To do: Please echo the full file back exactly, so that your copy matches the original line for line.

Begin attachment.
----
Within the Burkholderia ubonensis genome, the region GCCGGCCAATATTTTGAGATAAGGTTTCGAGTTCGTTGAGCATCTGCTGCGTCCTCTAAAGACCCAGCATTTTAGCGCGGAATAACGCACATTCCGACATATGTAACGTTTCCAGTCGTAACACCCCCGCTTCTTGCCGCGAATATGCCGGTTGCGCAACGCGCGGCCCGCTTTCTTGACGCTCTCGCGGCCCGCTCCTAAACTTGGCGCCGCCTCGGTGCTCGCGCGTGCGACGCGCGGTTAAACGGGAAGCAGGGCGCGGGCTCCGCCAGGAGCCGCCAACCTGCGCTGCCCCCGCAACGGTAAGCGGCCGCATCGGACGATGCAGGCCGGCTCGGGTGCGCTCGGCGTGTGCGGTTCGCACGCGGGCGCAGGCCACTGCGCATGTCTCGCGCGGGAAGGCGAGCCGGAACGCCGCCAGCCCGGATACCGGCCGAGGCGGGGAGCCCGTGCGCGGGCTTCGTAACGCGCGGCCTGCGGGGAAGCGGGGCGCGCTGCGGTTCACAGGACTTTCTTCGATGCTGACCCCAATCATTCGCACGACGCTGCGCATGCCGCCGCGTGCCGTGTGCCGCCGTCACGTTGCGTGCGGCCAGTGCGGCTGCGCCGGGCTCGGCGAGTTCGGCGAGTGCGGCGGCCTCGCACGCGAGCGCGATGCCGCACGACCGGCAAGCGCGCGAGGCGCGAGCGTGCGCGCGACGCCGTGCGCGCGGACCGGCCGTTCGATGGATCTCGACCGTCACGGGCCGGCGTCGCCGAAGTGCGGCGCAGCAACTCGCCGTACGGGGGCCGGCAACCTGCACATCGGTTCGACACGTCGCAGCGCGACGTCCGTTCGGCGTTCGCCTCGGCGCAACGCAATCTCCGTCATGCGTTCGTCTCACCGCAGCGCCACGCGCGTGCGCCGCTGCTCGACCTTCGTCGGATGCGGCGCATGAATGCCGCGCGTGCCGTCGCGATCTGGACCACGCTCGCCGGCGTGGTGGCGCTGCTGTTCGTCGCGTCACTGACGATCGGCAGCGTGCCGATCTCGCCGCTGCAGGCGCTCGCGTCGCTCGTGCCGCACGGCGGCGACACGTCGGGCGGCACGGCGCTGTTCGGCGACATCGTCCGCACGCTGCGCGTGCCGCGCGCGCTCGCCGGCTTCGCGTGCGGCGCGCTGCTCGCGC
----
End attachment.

Within the Burkholderia ubonensis genome, the region GCCGGCCAATATTTTGAGATAAGGTTTCGAGTTCGTTGAGCATCTGCTGCGTCCTCTAAAGACCCAGCATTTTAGCGCGGAATAACGCACATTCCGACATATGTAACGTTTCCAGTCGTAACACCCCCGCTTCTTGCCGCGAATATGCCGGTTGCGCAACGCGCGGCCCGCTTTCTTGACGCTCTCGCGGCCCGCTCCTAAACTTGGCGCCGCCTCGGTGCTCGCGCGTGCGACGCGCGGTTAAACGGGAAGCAGGGCGCGGGCTCCGCCAGGAGCCGCCAACCTGCGCTGCCCCCGCAACGGTAAGCGGCCGCATCGGACGATGCAGGCCGGCTCGGGTGCGCTCGGCGTGTGCGGTTCGCACGCGGGCGCAGGCCACTGCGCATGTCTCGCGCGGGAAGGCGAGCCGGAACGCCGCCAGCCCGGATACCGGCCGAGGCGGGGAGCCCGTGCGCGGGCTTCGTAACGCGCGGCCTGCGGGGAAGCGGGGCGCGCTGCGGTTCACAGGACTTTCTTCGATGCTGACCCCAATCATTCGCACGACGCTGCGCATGCCGCCGCGTGCCGTGTGCCGCCGTCACGTTGCGTGCGGCCAGTGCGGCTGCGCCGGGCTCGGCGAGTTCGGCGAGTGCGGCGGCCTCGCACGCGAGCGCGATGCCGCACGACCGGCAAGCGCGCGAGGCGCGAGCGTGCGCGCGACGCCGTGCGCGCGGACCGGCCGTTCGATGGATCTCGACCGTCACGGGCCGGCGTCGCCGAAGTGCGGCGCAGCAACTCGCCGTACGGGGGCCGGCAACCTGCACATCGGTTCGACACGTCGCAGCGCGACGTCCGTTCGGCGTTCGCCTCGGCGCAACGCAATCTCCGTCATGCGTTCGTCTCACCGCAGCGCCACGCGCGTGCGCCGCTGCTCGACCTTCGTCGGATGCGGCGCATGAATGCCGCGCGTGCCGTCGCGATCTGGACCACGCTCGCCGGCGTGGTGGCGCTGCTGTTCGTCGCGTCACTGACGATCGGCAGCGTGCCGATCTCGCCGCTGCAGGCGCTCGCGTCGCTCGTGCCGCACGGCGGCGACACGTCGGGCGGCACGGCGCTGTTCGGCGACATCGTCCGCACGCTGCGCGTGCCGCGCGCGCTCGCCGGCTTCGCGTGCGGCGCGCTGCTCGCGC